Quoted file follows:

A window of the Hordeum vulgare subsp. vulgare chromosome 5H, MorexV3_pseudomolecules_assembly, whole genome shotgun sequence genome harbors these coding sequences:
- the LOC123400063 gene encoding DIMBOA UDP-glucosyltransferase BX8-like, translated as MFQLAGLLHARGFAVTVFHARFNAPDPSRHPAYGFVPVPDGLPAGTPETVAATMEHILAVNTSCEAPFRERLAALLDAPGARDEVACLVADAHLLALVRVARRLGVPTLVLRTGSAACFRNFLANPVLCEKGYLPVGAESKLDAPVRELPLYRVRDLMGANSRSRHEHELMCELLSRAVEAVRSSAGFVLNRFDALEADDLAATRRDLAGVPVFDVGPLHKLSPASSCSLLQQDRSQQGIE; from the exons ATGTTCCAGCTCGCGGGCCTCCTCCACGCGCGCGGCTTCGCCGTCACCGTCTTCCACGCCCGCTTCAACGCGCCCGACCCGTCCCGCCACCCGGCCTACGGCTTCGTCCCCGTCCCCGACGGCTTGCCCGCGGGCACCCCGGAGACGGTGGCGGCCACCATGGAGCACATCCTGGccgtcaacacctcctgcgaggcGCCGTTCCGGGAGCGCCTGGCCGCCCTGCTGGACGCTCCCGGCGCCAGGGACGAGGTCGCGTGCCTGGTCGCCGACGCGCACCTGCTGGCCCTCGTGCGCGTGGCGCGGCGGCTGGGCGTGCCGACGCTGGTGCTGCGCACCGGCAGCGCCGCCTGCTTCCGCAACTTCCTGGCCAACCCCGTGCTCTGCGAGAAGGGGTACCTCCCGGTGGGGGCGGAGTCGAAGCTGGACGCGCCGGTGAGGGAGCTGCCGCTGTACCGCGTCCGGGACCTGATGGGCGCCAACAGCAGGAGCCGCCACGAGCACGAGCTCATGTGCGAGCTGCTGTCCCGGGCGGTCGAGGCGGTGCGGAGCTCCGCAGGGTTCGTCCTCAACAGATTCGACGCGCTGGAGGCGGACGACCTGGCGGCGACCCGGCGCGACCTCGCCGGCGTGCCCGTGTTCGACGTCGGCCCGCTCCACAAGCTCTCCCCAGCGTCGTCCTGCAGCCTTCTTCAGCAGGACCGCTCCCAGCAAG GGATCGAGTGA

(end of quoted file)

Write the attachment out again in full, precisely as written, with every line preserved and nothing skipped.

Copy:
A window of the Hordeum vulgare subsp. vulgare chromosome 5H, MorexV3_pseudomolecules_assembly, whole genome shotgun sequence genome harbors these coding sequences:
- the LOC123400063 gene encoding DIMBOA UDP-glucosyltransferase BX8-like, translated as MFQLAGLLHARGFAVTVFHARFNAPDPSRHPAYGFVPVPDGLPAGTPETVAATMEHILAVNTSCEAPFRERLAALLDAPGARDEVACLVADAHLLALVRVARRLGVPTLVLRTGSAACFRNFLANPVLCEKGYLPVGAESKLDAPVRELPLYRVRDLMGANSRSRHEHELMCELLSRAVEAVRSSAGFVLNRFDALEADDLAATRRDLAGVPVFDVGPLHKLSPASSCSLLQQDRSQQGIE; from the exons ATGTTCCAGCTCGCGGGCCTCCTCCACGCGCGCGGCTTCGCCGTCACCGTCTTCCACGCCCGCTTCAACGCGCCCGACCCGTCCCGCCACCCGGCCTACGGCTTCGTCCCCGTCCCCGACGGCTTGCCCGCGGGCACCCCGGAGACGGTGGCGGCCACCATGGAGCACATCCTGGccgtcaacacctcctgcgaggcGCCGTTCCGGGAGCGCCTGGCCGCCCTGCTGGACGCTCCCGGCGCCAGGGACGAGGTCGCGTGCCTGGTCGCCGACGCGCACCTGCTGGCCCTCGTGCGCGTGGCGCGGCGGCTGGGCGTGCCGACGCTGGTGCTGCGCACCGGCAGCGCCGCCTGCTTCCGCAACTTCCTGGCCAACCCCGTGCTCTGCGAGAAGGGGTACCTCCCGGTGGGGGCGGAGTCGAAGCTGGACGCGCCGGTGAGGGAGCTGCCGCTGTACCGCGTCCGGGACCTGATGGGCGCCAACAGCAGGAGCCGCCACGAGCACGAGCTCATGTGCGAGCTGCTGTCCCGGGCGGTCGAGGCGGTGCGGAGCTCCGCAGGGTTCGTCCTCAACAGATTCGACGCGCTGGAGGCGGACGACCTGGCGGCGACCCGGCGCGACCTCGCCGGCGTGCCCGTGTTCGACGTCGGCCCGCTCCACAAGCTCTCCCCAGCGTCGTCCTGCAGCCTTCTTCAGCAGGACCGCTCCCAGCAAG GGATCGAGTGA